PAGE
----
Focus on Tribal People Takes Local Professor to Laos and Pakistan and, in an Unexpected Twist, to Southern California
For the last 15 years, Sheila Pinkel has focused much of her work on the differences and similarities between tribal people and urban people. The fascinating journey has taken the Pomona College photography professor to Hmong and Cambodian refugee camps in Thailand and Laos, tribal communities in the Baluchistan desert in Pakistan and in Laos, and Hmong and Cambodian immigrant communities across the U.S.
Two years ago however, a surprise twist in her work on a Los Angeles County Library mural project plunged Pinkel into a culture much closer to home - the Tongva (also known as the Gabrielinos), a native people who have lived in the Los Angeles area for more than 450 years.
To create the library mural, Pinkel intended to photograph Tongva artifacts from the local Southwest Museum, which is widely recognized for its Native American collections. Instead she found that because the Tongva often buried their dead with remnants of their lives, and because their material culture was not collected, there were almost no Tongva artifacts in the museum.
"So," explains Pinkel, "I had to roll up my sleeves and locate Tongva people so that they could teach me about their culture." She spent almost two years photographing Tongva artifacts and many days walking in nature with either Tongva or Western naturalists who showed her which animals and plant life were important to Tongva material culture. Edra Moore, of the Antelope Valley Native American Museum in Palmdale/Lancaster, was particularly helpful, she says. "That Museum focuses on artifacts that have come from the islands, specifically Catalina, and Moore was generous in allowing me to copy images of the artifacts in this collection."
In May 2003, Pinkel unveiled "Journey to Tovangar, The World of the Tongva," a 5 x 32-foot mural spanning a long wall in the Sherman Oaks Public Library. The colorful mural is a striking photo collage of locations, plants and animals important to the Tongva throughout the year and as well as native artifacts incorporating those resources. (Note: a scanned jpeg image of the mural is available.) A month after its unveiling, the mural and the creation process were featured in an episode of KCET Television's Life and Times.
Pinkel's is now working with the Tongva to create an interactive, educational CD of Tongva artifacts and culture for children. In working on the mural, she amassed an archive of thousands of photos, "probably one of the most complete photo archives of the material culture of the Tongva," she explains. "As a result, I feel the obligation to go the next step and make it available as an educational resource."
Pomona College has stepped in to help, awarding Pinkel a preliminary grant to scan all of her proof sheets and donating computing time to develop an interactive template that can be used as a teaching tool. When finished, the CD will display a series of photos and ask users to identify which Tongva artifact is analogous to which piece of western technology. When kids select the right answer, information about the artifact will come appear. Barbara Drake, a local Tongva scholar, is now to going through the proof sheets and selecting images.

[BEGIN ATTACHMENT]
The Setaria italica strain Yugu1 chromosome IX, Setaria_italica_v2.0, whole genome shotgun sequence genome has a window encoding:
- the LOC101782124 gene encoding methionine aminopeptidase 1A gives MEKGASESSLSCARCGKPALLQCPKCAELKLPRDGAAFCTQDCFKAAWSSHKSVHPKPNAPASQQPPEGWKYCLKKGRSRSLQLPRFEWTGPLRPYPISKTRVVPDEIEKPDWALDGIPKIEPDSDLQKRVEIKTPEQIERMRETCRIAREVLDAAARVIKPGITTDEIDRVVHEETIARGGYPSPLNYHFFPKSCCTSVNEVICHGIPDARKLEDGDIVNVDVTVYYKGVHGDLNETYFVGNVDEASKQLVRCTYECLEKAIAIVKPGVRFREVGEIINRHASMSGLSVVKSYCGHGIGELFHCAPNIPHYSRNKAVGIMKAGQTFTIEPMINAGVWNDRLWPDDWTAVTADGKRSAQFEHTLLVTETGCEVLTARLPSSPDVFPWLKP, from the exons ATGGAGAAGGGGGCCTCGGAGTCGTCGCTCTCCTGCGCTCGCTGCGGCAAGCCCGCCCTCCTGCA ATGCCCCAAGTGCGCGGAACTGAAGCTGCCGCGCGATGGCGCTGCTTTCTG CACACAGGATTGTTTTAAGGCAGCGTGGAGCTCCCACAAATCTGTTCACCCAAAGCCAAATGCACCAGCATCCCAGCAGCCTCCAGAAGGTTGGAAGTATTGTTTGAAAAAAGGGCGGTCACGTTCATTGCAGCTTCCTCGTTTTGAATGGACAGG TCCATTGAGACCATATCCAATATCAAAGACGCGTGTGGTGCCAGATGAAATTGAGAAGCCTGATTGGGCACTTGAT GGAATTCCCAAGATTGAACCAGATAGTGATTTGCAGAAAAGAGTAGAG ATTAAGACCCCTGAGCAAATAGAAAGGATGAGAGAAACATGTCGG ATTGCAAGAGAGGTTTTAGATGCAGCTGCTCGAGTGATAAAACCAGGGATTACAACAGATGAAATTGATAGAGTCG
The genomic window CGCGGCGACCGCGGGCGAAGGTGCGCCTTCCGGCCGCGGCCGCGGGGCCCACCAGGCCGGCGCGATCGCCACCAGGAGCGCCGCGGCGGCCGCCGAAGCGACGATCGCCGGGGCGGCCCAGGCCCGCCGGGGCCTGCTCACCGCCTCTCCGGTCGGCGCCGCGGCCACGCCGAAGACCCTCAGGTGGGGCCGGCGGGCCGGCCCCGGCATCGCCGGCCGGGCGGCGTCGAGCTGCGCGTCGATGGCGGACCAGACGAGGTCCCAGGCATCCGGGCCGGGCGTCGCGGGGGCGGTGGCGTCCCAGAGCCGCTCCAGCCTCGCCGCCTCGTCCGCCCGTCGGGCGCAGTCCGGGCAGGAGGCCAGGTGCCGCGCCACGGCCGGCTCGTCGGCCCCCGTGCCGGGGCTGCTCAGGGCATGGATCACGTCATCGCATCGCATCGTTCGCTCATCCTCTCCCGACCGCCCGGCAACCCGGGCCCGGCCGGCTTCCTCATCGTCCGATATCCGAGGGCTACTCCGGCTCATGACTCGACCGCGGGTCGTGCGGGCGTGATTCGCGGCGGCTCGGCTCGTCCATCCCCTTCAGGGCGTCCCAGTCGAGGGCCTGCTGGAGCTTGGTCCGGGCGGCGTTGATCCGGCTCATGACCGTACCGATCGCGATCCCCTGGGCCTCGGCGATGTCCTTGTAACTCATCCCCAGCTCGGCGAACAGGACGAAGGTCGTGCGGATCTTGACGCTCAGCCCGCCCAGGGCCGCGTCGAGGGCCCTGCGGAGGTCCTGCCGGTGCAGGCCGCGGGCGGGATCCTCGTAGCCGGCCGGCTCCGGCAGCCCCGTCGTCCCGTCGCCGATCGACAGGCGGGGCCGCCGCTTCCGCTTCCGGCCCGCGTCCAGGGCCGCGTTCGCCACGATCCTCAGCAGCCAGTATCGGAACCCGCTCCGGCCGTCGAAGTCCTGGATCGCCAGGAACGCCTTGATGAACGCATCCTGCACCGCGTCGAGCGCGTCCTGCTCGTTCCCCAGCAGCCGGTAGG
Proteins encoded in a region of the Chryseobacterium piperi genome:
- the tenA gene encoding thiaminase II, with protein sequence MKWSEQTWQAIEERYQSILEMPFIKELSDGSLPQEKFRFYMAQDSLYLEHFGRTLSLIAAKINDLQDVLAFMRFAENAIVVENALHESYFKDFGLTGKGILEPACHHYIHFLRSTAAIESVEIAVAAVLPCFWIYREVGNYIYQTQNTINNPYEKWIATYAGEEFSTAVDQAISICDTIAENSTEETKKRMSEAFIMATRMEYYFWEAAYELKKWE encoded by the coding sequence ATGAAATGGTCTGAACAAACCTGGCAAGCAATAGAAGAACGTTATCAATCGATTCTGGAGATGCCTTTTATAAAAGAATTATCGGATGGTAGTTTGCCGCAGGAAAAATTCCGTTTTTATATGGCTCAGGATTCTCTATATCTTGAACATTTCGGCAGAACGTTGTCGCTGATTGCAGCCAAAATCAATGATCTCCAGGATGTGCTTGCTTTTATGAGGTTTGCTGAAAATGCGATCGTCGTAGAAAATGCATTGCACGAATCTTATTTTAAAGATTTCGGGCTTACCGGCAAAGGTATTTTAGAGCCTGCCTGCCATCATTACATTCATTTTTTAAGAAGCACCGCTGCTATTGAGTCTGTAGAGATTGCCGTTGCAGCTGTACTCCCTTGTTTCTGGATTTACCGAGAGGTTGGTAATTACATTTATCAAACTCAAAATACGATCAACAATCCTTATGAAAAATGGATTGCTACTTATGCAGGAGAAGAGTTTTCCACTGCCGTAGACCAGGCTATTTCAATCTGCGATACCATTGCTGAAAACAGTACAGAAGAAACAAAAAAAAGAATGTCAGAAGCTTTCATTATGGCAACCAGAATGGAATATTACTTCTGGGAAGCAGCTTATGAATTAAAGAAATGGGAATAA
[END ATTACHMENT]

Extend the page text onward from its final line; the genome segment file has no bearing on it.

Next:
The Pomona College Information and Technology Services staff will also develop the software module for the web program. Once the CD is completed, copies will be sent to all of the Tongva ceremonial centers and will be made available to schools. "Eventually," says Pinkel, "our goal is to have a photograph of every artifact on a CD and linked to a database of information about that artifact. Fortunately, Pomona has generously agreed to create that module as well and help with the scanning and data input for this second phase."
Currently, Pinkel's work "Without Alarm III," a site-specific installation of works related to custody, captivity and containment, is on display at the LAPD Experience Museum (6045 York Boulevard, Los Angeles), through August 30. She is also working on a City of Los Angeles Cultural Affairs commission to design a gate for Green Meadows Park in Los Angeles.
During her 2004-05 sabbatical, Pinkel plans to work on her book Hmong in Transition. "The book will trace the lives of an extended Hmong family who survived the second Laotian War," she says. "Some of the members of this family are in Laos, some fled to Thailand and some immigrated to the United States, France and Australia. I am interested in better understanding the long-term effects of war on the lives of people who survive it."
Pomona College is one of the nation's premier liberal arts institutions, offering a comprehensive program in the arts, humanities, social sciences and natural sciences. Its hallmarks include small classes, close relationships between students and faculty, and a range of opportunities for student research.
For more on Pinkel, read her Faculty Profile.